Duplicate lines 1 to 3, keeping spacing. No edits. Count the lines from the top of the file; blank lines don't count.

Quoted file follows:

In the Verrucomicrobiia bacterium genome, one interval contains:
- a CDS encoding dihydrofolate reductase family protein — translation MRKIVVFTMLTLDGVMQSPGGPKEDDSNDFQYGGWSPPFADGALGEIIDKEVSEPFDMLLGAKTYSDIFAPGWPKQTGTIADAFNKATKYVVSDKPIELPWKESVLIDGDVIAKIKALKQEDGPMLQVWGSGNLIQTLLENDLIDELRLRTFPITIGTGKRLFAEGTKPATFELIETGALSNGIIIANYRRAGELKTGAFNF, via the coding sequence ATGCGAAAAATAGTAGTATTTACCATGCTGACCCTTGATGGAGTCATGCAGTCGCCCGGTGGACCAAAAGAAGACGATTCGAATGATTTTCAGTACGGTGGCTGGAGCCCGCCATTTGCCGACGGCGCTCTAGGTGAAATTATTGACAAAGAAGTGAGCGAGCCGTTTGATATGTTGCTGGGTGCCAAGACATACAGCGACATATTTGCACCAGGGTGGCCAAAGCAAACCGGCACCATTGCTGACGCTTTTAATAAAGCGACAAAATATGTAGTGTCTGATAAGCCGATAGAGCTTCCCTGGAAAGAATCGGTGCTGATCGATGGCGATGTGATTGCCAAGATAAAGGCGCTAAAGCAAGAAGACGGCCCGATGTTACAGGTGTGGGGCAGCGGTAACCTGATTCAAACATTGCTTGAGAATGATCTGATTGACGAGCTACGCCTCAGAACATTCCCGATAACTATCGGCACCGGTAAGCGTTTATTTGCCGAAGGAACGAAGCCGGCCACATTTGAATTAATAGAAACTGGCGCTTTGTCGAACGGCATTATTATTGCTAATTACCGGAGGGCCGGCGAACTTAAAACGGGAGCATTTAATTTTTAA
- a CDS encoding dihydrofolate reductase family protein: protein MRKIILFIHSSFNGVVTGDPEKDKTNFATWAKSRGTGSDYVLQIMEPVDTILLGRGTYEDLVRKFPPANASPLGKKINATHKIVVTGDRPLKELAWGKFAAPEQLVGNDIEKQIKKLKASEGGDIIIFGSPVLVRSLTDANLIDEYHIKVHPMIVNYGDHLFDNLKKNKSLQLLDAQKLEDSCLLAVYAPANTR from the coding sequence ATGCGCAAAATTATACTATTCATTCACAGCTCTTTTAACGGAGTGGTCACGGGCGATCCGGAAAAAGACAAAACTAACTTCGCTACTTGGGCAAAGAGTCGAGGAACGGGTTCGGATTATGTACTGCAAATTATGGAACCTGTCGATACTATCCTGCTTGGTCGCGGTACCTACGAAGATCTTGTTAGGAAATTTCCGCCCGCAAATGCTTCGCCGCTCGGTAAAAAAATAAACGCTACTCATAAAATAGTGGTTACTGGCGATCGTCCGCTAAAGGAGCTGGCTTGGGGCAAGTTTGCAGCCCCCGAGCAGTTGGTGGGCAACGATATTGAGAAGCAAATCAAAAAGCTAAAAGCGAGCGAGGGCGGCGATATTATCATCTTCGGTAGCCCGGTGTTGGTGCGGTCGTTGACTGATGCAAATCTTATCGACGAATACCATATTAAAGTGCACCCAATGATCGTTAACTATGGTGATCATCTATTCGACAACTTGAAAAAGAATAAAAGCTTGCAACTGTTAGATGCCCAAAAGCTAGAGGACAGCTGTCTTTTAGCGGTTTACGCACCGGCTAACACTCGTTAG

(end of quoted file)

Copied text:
In the Verrucomicrobiia bacterium genome, one interval contains:
- a CDS encoding dihydrofolate reductase family protein — translation MRKIVVFTMLTLDGVMQSPGGPKEDDSNDFQYGGWSPPFADGALGEIIDKEVSEPFDMLLGAKTYSDIFAPGWPKQTGTIADAFNKATKYVVSDKPIELPWKESVLIDGDVIAKIKALKQEDGPMLQVWGSGNLIQTLLENDLIDELRLRTFPITIGTGKRLFAEGTKPATFELIETGALSNGIIIANYRRAGELKTGAFNF, via the coding sequence ATGCGAAAAATAGTAGTATTTACCATGCTGACCCTTGATGGAGTCATGCAGTCGCCCGGTGGACCAAAAGAAGACGATTCGAATGATTTTCAGTACGGTGGCTGGAGCCCGCCATTTGCCGACGGCGCTCTAGGTGAAATTATTGACAAAGAAGTGAGCGAGCCGTTTGATATGTTGCTGGGTGCCAAGACATACAGCGACATATTTGCACCAGGGTGGCCAAAGCAAACCGGCACCATTGCTGACGCTTTTAATAAAGCGACAAAATATGTAGTGTCTGATAAGCCGATAGAGCTTCCCTGGAAAGAATCGGTGCTGATCGATGGCGATGTGATTGCCAAGATAAAGGCGCTAAAGCAAGAAGACGGCCCGATGTTACAGGTGTGGGGCAGCGGTAACCTGATTCAAACATTGCTTGAGAATGATCTGATTGACGAGCTACGCCTCAGAACATTCCCGATAACTATCGGCACCGGTAAGCGTTTATTTGCCGAAGGAACGAAGCCGGCCACATTTGAATTAATAGAAACTGGCGCTTTGTCGAACGGCATTATTATTGCTAATTACCGGAGGGCCGGCGAACTTAAAACGGGAGCATTTAATTTTTAA
- a CDS encoding dihydrofolate reductase family protein: protein MRKIILFIHSSFNGVVTGDPEKDKTNFATWAKSRGTGSDYVLQIMEPVDTILLGRGTYEDLVRKFPPANASPLGKKINATHKIVVTGDRPLKELAWGKFAAPEQLVGNDIEKQIKKLKASEGGDIIIFGSPVLVRSLTDANLIDEYHIKVHPMIVNYGDHLFDNLKKNKSLQLLDAQKLEDSCLLAVYAPANTR from the coding sequence ATGCGCAAAATTATACTATTCATTCACAGCTCTTTTAACGGAGTGGTCACGGGCGATCCGGAAAAAGACAAAACTAACTTCGCTACTTGGGCAAAGAGTCGAGGAACGGGTTCGGATTATGTACTGCAAATTATGGAACCTGTCGATACTATCCTGCTTGGTCGCGGTACCTACGAAGATCTTGTTAGGAAATTTCCGCCCGCAAATGCTTCGCCGCTCGGTAAAAAAATAAACGCTACTCATAAAATAGTGGTTACTGGCGATCGTCCGCTAAAGGAGCTGGCTTGGGGCAAGTTTGCAGCCCCCGAGCAGTTGGTGGGCAACGATATTGAGAAGCAAATCAAAAAGCTAAAAGCGAGCGAGGGCGGCGATATTATCATCTTCGGTAGCCCGGTGTTGGTGCGGTCGTTGACTGATGCAAATCTTATCGACGAATACCATATTAAAGTGCACCCAATGATCGTTAACTATGGTGATCATCTATTCGACAACTTGAAAAAGAATAAAAGCTTGCAACTGTTAGATGCCCAAAAGCTAGAGGACAGCTGTCTTTTAGCGGTTTACGCACCGGCTAACACTCGTTAG